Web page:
Managing your e-mail extends beyond cleaning out your inbox.
Peter Post, a director of the Emily Post Institute in Burlington, Vt., offers these pointers for safer, smarter e-mailing.
• Follow the bulletin board rule. “Don’t put anything in an e-mail you wouldn’t put on a bulletin board to read,” Post said. An e-mail should be treated as a public document, he said, adding, “If it’s something private, you shouldn’t put it in an e-mail.”
• Stick to the facts. Post said e-mails should address the classic questions: Who, what, when and where. Be careful about the “why,” however, because that could lead into opinion or might be misinterpreted.
• Watch the tone. E-mail is not the same as a face-to-face or telephone exchange. There are no visual or aural yardsticks to determine what’s meant. Post said a good trick is to listen to how your e-mail sounds.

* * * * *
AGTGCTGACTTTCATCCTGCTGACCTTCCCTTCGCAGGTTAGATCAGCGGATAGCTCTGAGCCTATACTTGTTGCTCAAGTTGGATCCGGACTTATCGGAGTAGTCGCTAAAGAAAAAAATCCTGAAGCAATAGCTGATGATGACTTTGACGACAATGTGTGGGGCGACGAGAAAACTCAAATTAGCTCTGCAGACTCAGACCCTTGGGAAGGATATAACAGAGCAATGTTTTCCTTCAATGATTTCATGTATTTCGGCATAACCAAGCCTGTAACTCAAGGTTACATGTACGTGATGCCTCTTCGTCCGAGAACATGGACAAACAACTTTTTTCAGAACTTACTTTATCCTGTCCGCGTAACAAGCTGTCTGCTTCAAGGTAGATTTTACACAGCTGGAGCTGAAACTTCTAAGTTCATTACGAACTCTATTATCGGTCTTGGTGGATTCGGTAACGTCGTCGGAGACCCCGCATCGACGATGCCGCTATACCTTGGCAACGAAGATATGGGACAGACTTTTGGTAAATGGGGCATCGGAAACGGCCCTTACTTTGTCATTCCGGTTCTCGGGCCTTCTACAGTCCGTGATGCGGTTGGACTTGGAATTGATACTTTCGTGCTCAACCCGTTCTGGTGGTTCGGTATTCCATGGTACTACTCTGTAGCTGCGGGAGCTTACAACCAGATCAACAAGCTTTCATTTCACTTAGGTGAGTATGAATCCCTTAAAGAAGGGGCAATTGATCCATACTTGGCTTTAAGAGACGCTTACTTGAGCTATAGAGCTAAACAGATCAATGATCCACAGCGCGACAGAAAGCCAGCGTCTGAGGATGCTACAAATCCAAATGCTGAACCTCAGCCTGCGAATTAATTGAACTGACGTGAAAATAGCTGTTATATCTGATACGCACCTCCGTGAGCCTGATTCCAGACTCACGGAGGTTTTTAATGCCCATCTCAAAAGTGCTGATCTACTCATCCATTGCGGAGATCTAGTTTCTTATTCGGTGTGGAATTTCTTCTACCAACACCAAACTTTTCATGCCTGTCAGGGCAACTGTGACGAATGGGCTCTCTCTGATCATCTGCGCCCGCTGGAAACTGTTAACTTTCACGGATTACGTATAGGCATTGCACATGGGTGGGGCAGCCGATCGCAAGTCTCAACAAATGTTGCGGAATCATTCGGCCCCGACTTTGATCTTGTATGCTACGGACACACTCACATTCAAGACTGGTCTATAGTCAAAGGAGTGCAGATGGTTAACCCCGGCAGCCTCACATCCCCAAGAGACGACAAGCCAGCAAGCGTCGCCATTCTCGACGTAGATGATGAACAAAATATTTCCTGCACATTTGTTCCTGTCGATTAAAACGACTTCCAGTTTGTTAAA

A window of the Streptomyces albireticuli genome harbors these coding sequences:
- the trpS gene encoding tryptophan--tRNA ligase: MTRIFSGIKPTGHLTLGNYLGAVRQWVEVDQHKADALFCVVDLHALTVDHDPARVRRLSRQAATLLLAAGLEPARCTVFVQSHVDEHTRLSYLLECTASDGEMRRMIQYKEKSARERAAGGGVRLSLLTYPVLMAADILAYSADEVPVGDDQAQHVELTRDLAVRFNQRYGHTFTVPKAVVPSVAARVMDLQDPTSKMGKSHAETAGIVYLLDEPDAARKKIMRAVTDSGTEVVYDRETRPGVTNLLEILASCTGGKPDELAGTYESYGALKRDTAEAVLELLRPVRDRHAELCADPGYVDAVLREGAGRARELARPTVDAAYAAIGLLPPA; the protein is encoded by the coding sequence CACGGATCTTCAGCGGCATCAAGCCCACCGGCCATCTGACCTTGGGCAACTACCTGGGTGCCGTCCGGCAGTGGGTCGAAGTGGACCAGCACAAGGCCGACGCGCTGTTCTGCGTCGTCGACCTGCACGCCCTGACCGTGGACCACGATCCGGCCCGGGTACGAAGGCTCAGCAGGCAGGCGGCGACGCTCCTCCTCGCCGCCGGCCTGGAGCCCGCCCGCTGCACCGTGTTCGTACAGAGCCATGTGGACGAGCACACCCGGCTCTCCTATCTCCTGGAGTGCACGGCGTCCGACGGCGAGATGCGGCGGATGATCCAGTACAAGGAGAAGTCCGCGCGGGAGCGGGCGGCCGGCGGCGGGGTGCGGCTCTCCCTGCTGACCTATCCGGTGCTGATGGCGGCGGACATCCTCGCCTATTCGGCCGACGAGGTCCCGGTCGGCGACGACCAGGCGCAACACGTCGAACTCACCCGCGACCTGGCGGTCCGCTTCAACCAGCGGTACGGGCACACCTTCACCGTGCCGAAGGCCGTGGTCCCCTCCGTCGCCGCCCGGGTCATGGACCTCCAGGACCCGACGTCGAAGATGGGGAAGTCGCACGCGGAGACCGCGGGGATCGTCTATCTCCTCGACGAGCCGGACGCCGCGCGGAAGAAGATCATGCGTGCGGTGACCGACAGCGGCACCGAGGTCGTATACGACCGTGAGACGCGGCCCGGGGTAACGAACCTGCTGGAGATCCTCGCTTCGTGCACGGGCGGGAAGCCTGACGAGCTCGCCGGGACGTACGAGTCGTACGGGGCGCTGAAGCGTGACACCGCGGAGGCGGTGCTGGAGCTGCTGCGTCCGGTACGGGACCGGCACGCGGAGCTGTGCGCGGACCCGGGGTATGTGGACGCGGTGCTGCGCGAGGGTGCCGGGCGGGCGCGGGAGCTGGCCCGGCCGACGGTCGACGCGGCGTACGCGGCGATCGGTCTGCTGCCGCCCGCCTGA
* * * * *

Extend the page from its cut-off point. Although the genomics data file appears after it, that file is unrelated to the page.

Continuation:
“When you are writing that difficult e-mail, take the time to read it aloud,” he said. “You’ll hear the tone in your voice.”
And a few tips from Laura Stack of the Productivity Pro, writing on Microsoft’s website:
• Use sentence case. Typing everything in capital letters is the e-mail equivalent of shouting.
• Don’t use e-mail as an excuse to avoid personal contact. E-mail is not appropriate when sending confusing or emotional messages, to avoid an uncomfortable situation or to cover up a mistake.
• Informal is OK, sloppy is not. Your e-mail message reflects you, so spelling, grammar and punctuation rules apply.
• Clarity counts in the subject field. Indicate the content and purpose of your e-mail. Leaving it blank, or writing “Hi!” is confusing to the recipient and can get lost in a crowded inbox.